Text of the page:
As a result of this good experience I decided to acquire a couple more (off ebay) with the hopes of finding one that was cosmetically better than the first one, which had more than its share of dings, cracks and scratches.

Fast forward == I now have three of them, the original homely black one, another black one (for parts only) and a really nice silver one. They have all been on the bench and I've gained a reasonable understanding of how the dual-optical pickups on the tonearm are used by the logic (there's a little computer in there) to find the start and end of each track.

In summation, here's what I've learned so far about this model:

1. If one of the optical sensors is dead (I saw this on a P-M70) it can be the death-knell for the automatic features. I suppose you *could* disassemble the arm, unsolder and replace the really tiny photo-pickups (unobtanium?) and hope you haven't damaged or misaligned anything else. It's a job I wouldn't happily tackle.

2. If the belts are worn/stretched/broken it's no big deal to replace them. Make sure to get the right size: SBS-3.7 (for the tonearm lift) and SBS-2.6 (for the carriage movement).

3. Needles are easy to get, but can be challenging to replace. For the two machines on which I've replaced needles it took considerable coaxing with a tiny screwdriver on the rear edge to get the old one to come dislodged. Putting the new one on was no big deal.

3. The service manual here on vinylengine is really great. I printed it out and made a large copy of the schematic. The procedures for calibration have proved to be very helpful (see comment below). You'll need a voltmeter.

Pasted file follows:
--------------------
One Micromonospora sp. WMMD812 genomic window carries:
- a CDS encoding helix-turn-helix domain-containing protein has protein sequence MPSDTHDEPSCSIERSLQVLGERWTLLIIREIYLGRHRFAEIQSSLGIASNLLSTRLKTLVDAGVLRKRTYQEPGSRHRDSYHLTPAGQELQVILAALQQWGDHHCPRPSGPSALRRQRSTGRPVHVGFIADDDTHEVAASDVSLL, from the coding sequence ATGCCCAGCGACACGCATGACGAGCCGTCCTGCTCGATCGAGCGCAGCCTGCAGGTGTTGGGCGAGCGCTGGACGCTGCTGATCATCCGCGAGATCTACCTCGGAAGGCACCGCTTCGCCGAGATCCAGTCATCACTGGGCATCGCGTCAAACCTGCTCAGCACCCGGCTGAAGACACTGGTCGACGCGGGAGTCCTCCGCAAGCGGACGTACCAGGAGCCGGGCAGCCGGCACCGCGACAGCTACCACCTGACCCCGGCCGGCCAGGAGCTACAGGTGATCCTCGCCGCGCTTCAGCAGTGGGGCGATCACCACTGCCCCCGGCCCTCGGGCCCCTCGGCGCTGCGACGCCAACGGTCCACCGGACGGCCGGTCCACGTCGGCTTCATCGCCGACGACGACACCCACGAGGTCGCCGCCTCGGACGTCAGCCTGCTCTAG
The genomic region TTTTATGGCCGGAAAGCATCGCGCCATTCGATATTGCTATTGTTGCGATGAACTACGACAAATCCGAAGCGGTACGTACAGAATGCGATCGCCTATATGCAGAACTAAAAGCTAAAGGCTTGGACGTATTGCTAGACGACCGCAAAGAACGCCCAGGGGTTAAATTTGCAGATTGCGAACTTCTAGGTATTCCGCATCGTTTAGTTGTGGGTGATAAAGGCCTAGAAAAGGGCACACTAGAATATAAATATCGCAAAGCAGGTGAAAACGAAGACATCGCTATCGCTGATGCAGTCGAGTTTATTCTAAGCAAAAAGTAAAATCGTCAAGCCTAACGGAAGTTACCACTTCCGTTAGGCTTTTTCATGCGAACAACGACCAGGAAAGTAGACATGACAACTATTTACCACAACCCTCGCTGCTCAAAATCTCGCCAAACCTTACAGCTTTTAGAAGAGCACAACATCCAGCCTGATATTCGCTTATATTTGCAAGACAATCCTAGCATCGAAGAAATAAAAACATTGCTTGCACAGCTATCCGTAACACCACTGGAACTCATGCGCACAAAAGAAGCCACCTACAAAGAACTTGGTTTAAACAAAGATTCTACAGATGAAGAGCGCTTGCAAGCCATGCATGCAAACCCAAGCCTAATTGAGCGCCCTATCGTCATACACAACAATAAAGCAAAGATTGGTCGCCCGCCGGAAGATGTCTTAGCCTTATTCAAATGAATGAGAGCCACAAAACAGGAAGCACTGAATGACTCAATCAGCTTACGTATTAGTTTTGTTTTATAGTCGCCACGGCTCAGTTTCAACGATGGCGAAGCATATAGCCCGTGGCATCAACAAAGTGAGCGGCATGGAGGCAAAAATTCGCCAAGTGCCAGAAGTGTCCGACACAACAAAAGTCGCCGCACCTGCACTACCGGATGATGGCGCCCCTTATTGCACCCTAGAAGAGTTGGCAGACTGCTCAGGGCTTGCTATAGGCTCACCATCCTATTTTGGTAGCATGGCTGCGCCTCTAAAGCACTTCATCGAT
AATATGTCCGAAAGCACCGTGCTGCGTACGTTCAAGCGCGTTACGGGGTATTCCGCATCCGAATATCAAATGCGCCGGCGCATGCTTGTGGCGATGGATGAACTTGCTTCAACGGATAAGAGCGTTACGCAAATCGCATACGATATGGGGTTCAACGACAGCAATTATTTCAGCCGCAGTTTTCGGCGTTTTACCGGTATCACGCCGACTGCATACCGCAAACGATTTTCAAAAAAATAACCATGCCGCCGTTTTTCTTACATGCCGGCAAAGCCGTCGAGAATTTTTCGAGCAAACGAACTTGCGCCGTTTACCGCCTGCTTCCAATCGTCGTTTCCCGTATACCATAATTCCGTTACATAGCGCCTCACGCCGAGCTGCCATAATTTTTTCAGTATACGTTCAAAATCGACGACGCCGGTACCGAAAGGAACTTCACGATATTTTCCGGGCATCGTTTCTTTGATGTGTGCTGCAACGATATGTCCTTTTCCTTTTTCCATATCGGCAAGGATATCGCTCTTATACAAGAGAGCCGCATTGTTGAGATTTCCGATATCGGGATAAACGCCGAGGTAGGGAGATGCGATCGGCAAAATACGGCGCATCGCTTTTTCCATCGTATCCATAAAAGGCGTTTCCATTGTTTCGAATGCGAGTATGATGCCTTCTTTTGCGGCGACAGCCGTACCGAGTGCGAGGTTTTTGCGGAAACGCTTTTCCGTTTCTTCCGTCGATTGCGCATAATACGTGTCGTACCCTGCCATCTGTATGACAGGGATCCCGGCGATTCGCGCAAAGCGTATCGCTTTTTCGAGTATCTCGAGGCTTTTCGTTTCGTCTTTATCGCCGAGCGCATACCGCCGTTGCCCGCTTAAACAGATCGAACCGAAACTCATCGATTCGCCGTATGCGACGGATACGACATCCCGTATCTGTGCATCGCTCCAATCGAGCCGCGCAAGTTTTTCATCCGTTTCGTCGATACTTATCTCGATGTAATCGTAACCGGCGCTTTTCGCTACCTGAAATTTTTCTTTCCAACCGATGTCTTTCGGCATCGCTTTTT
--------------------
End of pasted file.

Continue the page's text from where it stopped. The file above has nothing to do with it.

4. The little dc motor that drives the carriage (the thing the tonearm etc rides on) had very dry bushings and seemed weak. Using a syringe I put a single drop of light sewing-machine oil on the shaft near the bushing, then it ran much better. I was careful not to get oil on the belt or pulleys.

5. Adjusting the potentiometers for finding the start and end of each track is an exercise in patience. I set it for the recommended value, then tweaked it up or down so that it (a) finds the tracks and (b) doesn't eject before the end of the tracks. This only affects automatic operation with the numbered track buttons. If I am playing the whole side, or manually controlling, I didn't see these issues. One cool thing is that you can remove the triangular cover-plate under the tonearm to expose the adjustments, then take the necessary time playing-adjusting-playing until it's just right. I put the plate back on only after it was fully wrung-out. BTW I've learned it's best to do this adjustment with the sensitivity control on the M setting.

In summary, if you manage to get one in good operating condition, I think you'll enjoy this turntable as much as I do -- both from an audio and usage perspective.

One last note: I have seen the examples of P-L50 that have forward-only seeking or bi-directional seeking on the tonearm system. In my small sampling, it seems that the silver ones are bi- and the black ones are forward-only. I don't see any real play-ability advantage, it's just an interesting oddity.